“What was perceived as a stalemate has now been dissolved,” Schneider said. He said he is certain the deal won’t require a shareholder vote and that the company has been “very mindful” of potential legal restrictions.

While German courts have found in some cases that shareholders need to approve a transaction if it covers more or less all of a company’s assets, the Rhoen deal is unlikely to trigger these rules, said Regina Engelstaedter, a corporate law partner at Paul Hastings in Frankfurt.

“You can bet that Fresenius’ lawyers have looked in each and every angle of that part of the law for months before making the statement that such a vote isn’t necessary,” said Engelstaedter, who isn’t involved in the transaction. “The courts have backed up in recent years and restrict the rules to extreme cases which we don’t really have here.”

German Law

It can never be ruled out that shareholders opposing the move will sue and try to torpedo the transaction, she said. The chances they would succeed are low, though, according to the lawyer.

“I would be very relaxed in this case, to tell you the truth,” said Engelstaedter.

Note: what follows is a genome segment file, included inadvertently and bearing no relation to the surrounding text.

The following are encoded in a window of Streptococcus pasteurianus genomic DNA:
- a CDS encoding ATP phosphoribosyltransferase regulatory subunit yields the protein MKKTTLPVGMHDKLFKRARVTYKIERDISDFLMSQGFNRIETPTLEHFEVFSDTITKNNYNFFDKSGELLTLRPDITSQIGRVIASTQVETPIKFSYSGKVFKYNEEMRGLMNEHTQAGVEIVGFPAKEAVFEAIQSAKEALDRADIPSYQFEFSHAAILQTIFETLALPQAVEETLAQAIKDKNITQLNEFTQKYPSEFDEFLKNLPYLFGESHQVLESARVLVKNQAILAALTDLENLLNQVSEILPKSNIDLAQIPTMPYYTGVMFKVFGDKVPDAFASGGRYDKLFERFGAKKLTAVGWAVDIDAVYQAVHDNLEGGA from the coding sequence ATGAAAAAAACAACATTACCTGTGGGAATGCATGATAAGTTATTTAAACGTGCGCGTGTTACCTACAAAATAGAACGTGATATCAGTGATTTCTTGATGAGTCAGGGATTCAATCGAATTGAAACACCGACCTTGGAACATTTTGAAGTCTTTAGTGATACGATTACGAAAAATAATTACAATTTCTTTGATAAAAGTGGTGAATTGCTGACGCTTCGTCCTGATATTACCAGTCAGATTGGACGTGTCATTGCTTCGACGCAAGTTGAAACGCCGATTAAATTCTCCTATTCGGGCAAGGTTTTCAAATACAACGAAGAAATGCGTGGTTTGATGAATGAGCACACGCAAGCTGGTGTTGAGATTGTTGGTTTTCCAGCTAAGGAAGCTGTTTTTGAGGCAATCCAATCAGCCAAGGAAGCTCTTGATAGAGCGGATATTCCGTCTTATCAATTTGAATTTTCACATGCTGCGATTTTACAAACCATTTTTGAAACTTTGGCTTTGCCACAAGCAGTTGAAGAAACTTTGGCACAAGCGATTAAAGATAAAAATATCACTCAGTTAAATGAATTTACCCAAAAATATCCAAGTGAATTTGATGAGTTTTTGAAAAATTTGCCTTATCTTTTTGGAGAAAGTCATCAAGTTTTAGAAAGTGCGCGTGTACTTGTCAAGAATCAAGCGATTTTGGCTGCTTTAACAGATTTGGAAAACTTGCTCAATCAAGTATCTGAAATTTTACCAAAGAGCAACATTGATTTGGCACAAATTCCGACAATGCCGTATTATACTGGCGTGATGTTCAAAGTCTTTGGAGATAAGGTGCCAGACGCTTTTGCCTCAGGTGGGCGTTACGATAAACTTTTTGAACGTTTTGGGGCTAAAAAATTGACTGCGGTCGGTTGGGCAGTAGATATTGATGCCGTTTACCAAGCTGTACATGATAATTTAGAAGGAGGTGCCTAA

Fresenius said it will finance the transaction with debt and won’t assume any of Rhoen-Klinikum’s debt as part of the deal. It expects one-time, pretax costs of about 80 million euros from the transaction and annual savings of 85 million euros before tax by 2015.

The company expects the purchase to add to earnings in the first year and said it may result in savings, such as through bundling procurement. The transaction for the majority of hospitals will close this year, with the acquisition of the remaining hospitals to be completed in 2014, Schneider said. Fresenius will consider additional hospital purchases, he said.

Special Dividend

Rhoen-Klinikum will keep hospitals in Bad Neustadt, Bad Berka, Frankfurt (Oder), as well as the university hospitals in Giessen and Marburg, the company said. The sale will leave Rhoen-Klinikum with 5,300 hospital beds, generating about 1 billion euros in annual revenue.

The sale proceeds will enable Rhoen-Klinikum to repay debt and about 200 million euros will be left over for investments, the company said. The board is proposing a special dividend of as much as 1.9 billion euros, or 13.80 euros a share, from the proceeds. The company is also considering a stock repurchasing plan.

The deal renders previous revenue and earnings forecasts obsolete, Rhoen-Klinikum said. The company assumes “organic growth rates” of 3.5 percent to 4.5 percent a year in the medium term and an Ebitda margin of 14 percent until 2015 “appears realistic,” it said.

To contact the reporters on this story: Jason Gale in Melbourne at j.gale@bloomberg.net; Naomi Kresge in Berlin at nkresge@bloomberg.net

To contact the editors responsible for this story: Kristen Hallam at khallam@bloomberg.net; Jason Gale at j.gale@bloomberg.net